By John Peters
May 16, 2014
These past couple of months have not been kind to the people of Mount Airy, given the quickly eroding trust between the city’s residents and its board of commissioners.
Thursday night may very well have been the final nail in that coffin.
In a story we reported on page 1 of Friday’s Mount Airy News, Gene Rees, a downtown business man and property owner, purchased the former Spencer’s textile property for $103,500. He said after the purchase he didn’t have any immediate plans for the facility and grounds.
Now it turns out much of Thursday’s auction, including Rees’ statement, were a sham. The Mount Airy Board of Commissioners secretly purchased the property, using Rees as an agent of the city to do the work.
Let us be clear: We have no problems with the city purchasing the property, although we think commercial development should be left in the hands of the private sector as opposed to using taxpayer money to compete with other private commercial developments. If the city wants to buy the property, then attempt to find a developer, or developers, who can buy and put the property to good, productive use, then great. That may very well have been the best end result at the auction.
We have significant problems with dishonesty and subterfuge, particularly by a public body elected to serve its constituents, not work against or trick them.
For months the board has been holding secret meetings, hiding behind the dubious “attorney-client privilege” clause of the state code the board believes allows such meetings.
Over those same months the city has taken some shady actions:
- The board decided — against almost universal protest from its residents — to establish an unelected redevelopment commission with the power to borrow and lend money, declare property blighted, and even seize property it declares blighted;
- The board moved forward with an expansion of the Municipal Services District, which has the authority to impose additional taxes on residents and businesses within the district — and while the district hasn’t officially been expanded, anyone who thinks the city commissioners hadn’t already made up their minds long before Thursday night’s public hearing is delusional;
- Kowtowed to a Charlotte developer who wanted a tract of land, just outside the city limits but within the municipal zoning control area, rezoned so he can make a truckload of cash off of local residents despite universal opposition to the request (a move that has since been challenged in court by a local resident.
The parade continued Thursday night when the board announced it had purchased the Spencer property, which is curious given that the board never discussed, let alone voted on, the move to purchase the property. At least not in open session. Neither did the board discuss, nor vote, on the proposal to hire a surrogate to secretly bid on the property on the city’s behalf, nor did it vote to allow the city manager to execute a contract to purchase the property.
Thursday night after the meeting city officials would not answer direct questions regarding the purchase and the clandestine votes, referring those questions to city attorney Hugh Campbell. The city attorney admitted the votes had, in fact, taken place behind closed doors, without the media or anyone in the public having the opportunity to watch their elected officials carry on the work of public government.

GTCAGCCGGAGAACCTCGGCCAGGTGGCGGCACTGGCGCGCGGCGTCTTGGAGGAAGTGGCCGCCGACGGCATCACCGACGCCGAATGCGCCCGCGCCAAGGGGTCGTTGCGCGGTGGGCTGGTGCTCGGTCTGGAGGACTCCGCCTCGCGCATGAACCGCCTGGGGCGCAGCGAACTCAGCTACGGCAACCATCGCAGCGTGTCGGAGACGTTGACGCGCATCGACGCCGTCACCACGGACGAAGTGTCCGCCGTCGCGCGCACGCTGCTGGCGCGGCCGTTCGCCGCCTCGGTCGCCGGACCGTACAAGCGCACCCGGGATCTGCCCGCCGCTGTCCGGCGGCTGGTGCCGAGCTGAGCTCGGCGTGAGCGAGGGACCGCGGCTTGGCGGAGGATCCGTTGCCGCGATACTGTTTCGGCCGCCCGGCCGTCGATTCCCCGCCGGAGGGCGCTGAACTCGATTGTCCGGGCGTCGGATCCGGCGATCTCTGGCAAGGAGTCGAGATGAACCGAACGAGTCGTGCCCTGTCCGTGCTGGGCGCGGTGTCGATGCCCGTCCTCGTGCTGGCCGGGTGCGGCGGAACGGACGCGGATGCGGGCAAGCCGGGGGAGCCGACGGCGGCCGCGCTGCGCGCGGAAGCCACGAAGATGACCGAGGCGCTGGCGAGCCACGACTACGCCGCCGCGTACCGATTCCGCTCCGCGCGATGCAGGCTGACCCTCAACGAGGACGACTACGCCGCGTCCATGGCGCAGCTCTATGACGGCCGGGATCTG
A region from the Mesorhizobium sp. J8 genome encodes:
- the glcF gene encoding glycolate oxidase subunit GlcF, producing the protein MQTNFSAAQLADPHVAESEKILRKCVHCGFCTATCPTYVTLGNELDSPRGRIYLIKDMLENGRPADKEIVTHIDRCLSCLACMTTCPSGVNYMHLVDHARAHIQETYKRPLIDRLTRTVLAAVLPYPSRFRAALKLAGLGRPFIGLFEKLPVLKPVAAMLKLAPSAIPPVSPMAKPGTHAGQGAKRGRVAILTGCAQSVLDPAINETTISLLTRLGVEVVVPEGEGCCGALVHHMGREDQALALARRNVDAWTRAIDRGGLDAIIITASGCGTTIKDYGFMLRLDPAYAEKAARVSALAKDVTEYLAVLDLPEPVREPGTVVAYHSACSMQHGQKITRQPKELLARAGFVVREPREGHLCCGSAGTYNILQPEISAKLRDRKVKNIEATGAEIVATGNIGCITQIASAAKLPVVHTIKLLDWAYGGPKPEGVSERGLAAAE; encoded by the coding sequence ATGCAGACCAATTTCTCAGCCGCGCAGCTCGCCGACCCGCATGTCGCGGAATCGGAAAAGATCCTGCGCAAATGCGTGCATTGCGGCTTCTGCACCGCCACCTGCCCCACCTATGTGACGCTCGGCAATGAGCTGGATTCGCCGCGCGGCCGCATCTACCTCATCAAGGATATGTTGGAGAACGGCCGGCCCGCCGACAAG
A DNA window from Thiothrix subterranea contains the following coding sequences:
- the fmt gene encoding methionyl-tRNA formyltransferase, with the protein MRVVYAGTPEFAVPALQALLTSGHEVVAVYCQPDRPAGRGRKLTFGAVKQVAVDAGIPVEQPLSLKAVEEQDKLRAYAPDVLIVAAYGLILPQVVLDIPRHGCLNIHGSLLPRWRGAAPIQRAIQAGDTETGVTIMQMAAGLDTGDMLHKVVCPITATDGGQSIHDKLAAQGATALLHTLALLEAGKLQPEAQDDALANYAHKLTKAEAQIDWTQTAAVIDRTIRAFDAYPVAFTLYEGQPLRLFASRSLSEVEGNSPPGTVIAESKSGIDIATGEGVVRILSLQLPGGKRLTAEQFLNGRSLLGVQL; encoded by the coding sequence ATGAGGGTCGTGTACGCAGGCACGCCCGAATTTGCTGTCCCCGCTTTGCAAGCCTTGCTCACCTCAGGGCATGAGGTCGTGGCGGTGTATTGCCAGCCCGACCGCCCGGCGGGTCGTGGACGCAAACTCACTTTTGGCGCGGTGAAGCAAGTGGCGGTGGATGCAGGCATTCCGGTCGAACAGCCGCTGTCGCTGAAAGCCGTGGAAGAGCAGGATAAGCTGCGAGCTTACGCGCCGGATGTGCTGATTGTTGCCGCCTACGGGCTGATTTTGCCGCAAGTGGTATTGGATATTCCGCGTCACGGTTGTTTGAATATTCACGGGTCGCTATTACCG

It seems evident now that the city commissioners decided long ago they would get the Spencer property by hook or by crook. If it couldn’t secretly engage the services of a private individual to buy the land at a cutthroat rate, it would simply have the redevelopment commission declare the property blighted and seize it.
And now, with the expanding Municipal Services District, the district will have additional landowners to tax, and it wouldn’t be a far cry to believe some of that extra tax money will find its way into helping develop the Spencer property.
For their part, city officials claim all the secrecy was done on behalf of the taxpayers, to ensure development of the Spencer’s property is done right, in a manner that benefits local residents and businesses.
Fine sounding words, except when they are accompanied by what seems to be dishonesty and deceit at every turn.
Most city voters will recall a time in the not-too-distant past when city government was made up of commissioners and managers who had no problems holding meetings behind closed doors or spending taxpayer money in questionable ways. They justified such arrogance by attempting to convince others that only those in government really understood what should be done, or simply by not caring about the average city resident. In essence, their attitude was “trust us, we know what’s good for you even if you don’t.”
Most of the present members of the commission came to office after Mount Airy voters grew weary of such shenanigans. Voters decided they wanted commissioners and city administrators who understood voters expected their government to be responsive to city residents, to be responsible and frugal with taxpayer money, and they wanted that government to be done in the open.
City residents wanted commissioners and city administration officials who would show basic, decent respect to city residents and treat them as equal partners in this thing we call government — and not treat them like mindless sheep to be herded and watched over or as enemies to be tricked and deceived.
So, the board and administration largely turned over to new people, individuals who showed their constituents the respect they deserved.
For a while.
Unfortunately, it seems these commissioners and city administration may have forgotten who they are, and worst of all, forgotten who elected them to office and why.